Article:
Shooting for Peace?

For the most part, those in opposition to the new NBA player dress code view it as an attempt by the league to sanitize the more obvious aspects of black/hip-hop/gangsta (choose your adjective) culture out of the NBA game, thus making it more "fan-friendly" for the (predominantly) white, middle-class suburban consumer.

I'm not saying they're wrong in their assessment, but what if the new sartorial directive is in fact the result of one white NBA player?

Steve Nash showed up at the 2003 NBA All-Star Game wearing a T-shirt that read, "No war. Shoot for peace." Two years later he became the NBA's Most Valuable Player, thus guaranteeing that he would receive an immense amount of media coverage for 2006.

Is it possible that certain (pro-war) interests could pressure the NBA to adopt a policy that would eliminate such "surprises" from occurring again? I have created a map at They Rule to help you decide.

A shot in the dark? Maybe so. But I'm shooting for peace.

Dressing Down

What an interesting feature that appears on the front page of when I log in this morning: a story lauding Allen Iverson for his decade of play with the 76ers, in which he is described as the toughest player, pound-for-pound, in the league.

Why do I find this so interesting, you may ask? Is it because I disagree?

Certainly not. I have described Iverson before on sportsBabel as a "warrior, a tiny body slammed to the hardwood about a half dozen times every evening, as routine as the teevee fan at home slamming the fridge door with a coldie in hand." His toughness has never been in question, as far as I am concerned.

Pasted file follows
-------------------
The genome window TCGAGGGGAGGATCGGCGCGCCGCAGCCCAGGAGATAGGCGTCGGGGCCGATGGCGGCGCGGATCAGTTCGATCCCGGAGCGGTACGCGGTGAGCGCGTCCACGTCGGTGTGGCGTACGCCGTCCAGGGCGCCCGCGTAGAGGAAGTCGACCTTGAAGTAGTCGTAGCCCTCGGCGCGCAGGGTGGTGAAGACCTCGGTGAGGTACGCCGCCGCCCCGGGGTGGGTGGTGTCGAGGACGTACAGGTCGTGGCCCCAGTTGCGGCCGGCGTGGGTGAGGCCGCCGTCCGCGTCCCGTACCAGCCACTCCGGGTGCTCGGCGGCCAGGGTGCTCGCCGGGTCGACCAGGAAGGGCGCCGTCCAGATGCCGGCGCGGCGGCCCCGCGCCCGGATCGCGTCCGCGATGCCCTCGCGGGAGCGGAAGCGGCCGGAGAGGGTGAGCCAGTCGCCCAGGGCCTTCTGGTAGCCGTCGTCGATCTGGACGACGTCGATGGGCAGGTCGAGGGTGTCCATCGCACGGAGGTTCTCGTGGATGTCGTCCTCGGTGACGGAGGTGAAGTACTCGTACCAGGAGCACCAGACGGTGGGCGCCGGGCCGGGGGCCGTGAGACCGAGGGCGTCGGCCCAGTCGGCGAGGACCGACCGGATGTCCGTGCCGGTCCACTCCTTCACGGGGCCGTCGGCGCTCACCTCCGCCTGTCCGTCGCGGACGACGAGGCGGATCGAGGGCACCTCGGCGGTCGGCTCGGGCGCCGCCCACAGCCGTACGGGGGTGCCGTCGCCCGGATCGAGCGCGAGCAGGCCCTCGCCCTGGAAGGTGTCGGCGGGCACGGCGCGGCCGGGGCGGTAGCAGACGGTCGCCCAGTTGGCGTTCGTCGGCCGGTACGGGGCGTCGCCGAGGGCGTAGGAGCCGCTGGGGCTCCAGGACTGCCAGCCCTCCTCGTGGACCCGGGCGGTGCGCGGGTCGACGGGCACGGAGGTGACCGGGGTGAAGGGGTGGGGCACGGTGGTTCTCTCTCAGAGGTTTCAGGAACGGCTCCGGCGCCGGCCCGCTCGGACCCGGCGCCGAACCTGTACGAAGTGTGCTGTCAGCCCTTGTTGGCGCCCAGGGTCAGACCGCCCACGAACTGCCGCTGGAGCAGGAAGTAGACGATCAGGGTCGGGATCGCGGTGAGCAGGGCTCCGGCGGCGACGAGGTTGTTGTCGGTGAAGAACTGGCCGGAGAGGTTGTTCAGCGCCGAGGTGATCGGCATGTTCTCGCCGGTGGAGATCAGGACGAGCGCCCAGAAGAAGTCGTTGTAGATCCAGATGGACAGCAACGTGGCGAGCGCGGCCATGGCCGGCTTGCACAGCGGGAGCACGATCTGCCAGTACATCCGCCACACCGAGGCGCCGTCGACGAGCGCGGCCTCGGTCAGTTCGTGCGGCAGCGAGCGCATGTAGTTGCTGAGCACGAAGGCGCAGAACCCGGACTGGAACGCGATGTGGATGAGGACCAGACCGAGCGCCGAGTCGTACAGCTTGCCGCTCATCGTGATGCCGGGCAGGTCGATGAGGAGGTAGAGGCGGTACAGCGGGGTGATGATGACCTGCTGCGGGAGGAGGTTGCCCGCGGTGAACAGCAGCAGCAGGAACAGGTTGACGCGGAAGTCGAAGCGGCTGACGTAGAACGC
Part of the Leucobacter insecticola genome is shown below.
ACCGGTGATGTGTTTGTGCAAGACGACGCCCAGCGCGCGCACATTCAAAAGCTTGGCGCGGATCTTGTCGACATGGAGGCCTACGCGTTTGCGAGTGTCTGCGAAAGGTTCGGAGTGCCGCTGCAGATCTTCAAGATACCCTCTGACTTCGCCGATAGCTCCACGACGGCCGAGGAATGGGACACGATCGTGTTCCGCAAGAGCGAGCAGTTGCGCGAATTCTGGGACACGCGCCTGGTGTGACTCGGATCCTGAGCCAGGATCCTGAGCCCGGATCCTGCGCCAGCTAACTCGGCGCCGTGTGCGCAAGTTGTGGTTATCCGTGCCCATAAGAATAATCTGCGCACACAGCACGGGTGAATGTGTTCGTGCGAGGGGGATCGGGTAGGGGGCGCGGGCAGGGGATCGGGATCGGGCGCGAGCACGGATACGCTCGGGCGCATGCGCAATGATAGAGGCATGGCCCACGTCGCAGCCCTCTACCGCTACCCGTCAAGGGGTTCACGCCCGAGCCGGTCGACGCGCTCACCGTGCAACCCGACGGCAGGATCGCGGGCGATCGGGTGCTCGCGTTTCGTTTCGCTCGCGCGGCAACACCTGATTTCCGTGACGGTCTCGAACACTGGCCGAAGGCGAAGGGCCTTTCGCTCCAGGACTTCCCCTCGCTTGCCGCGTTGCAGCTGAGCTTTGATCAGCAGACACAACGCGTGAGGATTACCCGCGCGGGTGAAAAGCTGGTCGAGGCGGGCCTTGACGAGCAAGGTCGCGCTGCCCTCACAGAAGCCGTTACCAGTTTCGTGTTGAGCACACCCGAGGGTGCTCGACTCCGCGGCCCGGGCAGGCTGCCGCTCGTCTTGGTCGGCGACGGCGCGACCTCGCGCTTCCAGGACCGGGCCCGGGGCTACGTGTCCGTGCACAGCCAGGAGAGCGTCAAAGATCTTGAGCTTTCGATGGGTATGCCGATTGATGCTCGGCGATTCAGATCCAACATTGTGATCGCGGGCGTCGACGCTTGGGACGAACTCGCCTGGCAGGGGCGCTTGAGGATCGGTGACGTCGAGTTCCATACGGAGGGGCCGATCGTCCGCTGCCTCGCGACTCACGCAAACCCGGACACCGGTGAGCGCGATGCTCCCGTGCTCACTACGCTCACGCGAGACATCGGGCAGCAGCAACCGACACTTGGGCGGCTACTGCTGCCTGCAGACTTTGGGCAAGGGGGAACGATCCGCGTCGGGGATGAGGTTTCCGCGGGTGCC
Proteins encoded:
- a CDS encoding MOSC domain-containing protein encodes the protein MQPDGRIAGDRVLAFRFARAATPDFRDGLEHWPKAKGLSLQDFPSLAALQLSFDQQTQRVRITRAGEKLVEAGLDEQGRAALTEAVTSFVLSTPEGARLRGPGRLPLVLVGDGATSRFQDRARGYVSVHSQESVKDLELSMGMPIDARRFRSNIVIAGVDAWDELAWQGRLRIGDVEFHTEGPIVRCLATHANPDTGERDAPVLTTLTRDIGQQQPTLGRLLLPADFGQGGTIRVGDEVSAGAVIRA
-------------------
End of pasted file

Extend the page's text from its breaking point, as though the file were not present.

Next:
What I do find interesting, though, is the timing of the piece as well as the articles that link from its byline. It is no secret that Iverson has been among the most vocal opponents to the new NBA player dress code. For the NBA to all of sudden have this mollifying tribute article to Iverson with contextual links on the cover photo for the "Sharp Dressed Gallery" and "GQ fashion tips" seems disingenuous at best.

With regard to the photo, what an excellent choice from the NBA archives! If the league controls what clothing one is able to wear (the extended skin), then the only forum left for personal expression is the actual skin — that is, the canvas for the tattoos that many individuals sport.

Although Iverson possesses one of the most decorated dermas in all of professional sport, the photo is shot at such an angle that there is nary a tattoo to be seen. In the only place where one might see a tattoo — on Iverson's deltoid muscle — the shadow of the basket's mesh perfectly blocks it out, despite the fact that the shadow doesn't cross over onto his jersey, or even that the light source appears to be coming from the wrong direction to produce such a shadow intensity. An excellent choice.

Says the vectoralist: control all vectors of representation to seize power in the market.

A Powerful Photo

Just because Amateur got me thinking about the nature of athlete protest today.

Also, because Dave Zirin is in Toronto tonight to promote his new book — "What's My Name Fool: Sports and Resistance in the United States."

7pm. - The Victory Cafe

581 Markham St.

(corner of Lennox & Markham)

33 And Life To Go